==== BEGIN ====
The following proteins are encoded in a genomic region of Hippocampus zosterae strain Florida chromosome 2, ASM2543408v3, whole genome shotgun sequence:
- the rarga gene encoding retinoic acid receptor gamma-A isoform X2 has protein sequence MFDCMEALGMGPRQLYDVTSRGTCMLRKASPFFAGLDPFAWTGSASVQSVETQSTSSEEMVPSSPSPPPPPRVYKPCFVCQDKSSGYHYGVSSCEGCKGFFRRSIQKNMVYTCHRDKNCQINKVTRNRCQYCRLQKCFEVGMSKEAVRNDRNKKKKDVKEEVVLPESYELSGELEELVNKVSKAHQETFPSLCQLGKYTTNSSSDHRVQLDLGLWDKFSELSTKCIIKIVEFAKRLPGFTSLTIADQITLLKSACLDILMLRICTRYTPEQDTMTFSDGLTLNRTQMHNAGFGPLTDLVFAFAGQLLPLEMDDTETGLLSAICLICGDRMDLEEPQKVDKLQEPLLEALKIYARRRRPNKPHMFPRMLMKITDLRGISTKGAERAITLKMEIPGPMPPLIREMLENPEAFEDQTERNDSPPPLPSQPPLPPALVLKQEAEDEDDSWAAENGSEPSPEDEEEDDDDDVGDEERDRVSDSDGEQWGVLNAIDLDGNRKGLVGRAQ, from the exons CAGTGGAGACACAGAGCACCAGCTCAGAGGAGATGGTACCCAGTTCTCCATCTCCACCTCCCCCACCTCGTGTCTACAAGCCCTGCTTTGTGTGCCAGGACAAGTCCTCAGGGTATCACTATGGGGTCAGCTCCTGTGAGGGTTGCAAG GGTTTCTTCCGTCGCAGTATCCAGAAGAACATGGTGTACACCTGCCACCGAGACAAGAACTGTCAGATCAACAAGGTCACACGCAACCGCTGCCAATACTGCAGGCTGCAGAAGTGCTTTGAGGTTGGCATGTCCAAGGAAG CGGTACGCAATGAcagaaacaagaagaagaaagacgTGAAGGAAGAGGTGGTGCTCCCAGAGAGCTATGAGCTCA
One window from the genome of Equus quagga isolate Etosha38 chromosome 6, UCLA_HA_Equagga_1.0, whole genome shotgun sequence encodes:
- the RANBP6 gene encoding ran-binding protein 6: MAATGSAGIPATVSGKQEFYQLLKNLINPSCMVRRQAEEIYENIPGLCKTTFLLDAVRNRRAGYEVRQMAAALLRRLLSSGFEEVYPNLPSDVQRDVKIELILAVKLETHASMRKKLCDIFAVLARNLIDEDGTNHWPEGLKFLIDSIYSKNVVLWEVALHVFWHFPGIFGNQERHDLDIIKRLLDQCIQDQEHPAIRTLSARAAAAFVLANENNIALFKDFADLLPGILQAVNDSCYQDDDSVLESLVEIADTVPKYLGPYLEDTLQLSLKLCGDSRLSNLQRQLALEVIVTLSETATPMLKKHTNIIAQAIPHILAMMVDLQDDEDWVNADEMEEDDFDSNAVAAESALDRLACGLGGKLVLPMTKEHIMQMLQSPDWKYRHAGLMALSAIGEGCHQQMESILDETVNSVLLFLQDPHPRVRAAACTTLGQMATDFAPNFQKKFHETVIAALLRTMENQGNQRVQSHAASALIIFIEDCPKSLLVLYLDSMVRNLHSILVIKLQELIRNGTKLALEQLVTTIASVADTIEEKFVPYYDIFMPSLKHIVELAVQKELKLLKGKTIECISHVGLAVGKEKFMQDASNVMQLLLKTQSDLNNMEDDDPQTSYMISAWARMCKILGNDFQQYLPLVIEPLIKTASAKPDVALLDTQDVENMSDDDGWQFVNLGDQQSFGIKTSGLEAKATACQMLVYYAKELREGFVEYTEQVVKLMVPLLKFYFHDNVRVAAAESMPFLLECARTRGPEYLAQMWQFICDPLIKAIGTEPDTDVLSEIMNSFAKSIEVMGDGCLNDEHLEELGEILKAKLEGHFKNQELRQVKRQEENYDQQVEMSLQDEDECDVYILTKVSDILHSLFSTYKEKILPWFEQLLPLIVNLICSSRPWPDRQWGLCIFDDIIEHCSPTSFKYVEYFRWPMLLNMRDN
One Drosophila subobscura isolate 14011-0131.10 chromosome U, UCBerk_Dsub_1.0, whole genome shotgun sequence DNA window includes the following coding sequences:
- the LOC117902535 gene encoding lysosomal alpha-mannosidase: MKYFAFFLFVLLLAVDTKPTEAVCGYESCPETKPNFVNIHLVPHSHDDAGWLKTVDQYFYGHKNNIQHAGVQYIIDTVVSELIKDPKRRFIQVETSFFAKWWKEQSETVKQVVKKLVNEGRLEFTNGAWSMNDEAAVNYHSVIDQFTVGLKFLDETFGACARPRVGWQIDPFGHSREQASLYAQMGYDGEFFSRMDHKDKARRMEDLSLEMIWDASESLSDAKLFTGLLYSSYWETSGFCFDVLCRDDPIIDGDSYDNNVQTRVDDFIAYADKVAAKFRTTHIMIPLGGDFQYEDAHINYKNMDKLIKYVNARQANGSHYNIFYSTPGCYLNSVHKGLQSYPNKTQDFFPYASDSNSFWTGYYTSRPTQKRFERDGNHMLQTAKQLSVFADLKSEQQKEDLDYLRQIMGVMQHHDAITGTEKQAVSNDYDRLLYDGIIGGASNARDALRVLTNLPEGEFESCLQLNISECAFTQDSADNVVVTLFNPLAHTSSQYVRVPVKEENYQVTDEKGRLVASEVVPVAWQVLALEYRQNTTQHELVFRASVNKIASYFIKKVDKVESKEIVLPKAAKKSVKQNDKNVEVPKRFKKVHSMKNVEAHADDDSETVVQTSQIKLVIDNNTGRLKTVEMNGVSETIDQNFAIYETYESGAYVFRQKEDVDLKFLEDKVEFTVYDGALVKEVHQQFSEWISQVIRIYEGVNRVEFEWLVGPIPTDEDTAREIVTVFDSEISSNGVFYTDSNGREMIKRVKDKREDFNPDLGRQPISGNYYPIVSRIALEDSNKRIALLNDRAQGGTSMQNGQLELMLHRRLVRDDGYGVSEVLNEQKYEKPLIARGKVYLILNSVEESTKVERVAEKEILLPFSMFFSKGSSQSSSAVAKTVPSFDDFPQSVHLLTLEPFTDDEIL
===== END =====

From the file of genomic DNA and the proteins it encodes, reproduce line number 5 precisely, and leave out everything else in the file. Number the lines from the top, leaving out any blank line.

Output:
One Drosophila subobscura isolate 14011-0131.10 chromosome U, UCBerk_Dsub_1.0, whole genome shotgun sequence DNA window includes the following coding sequences: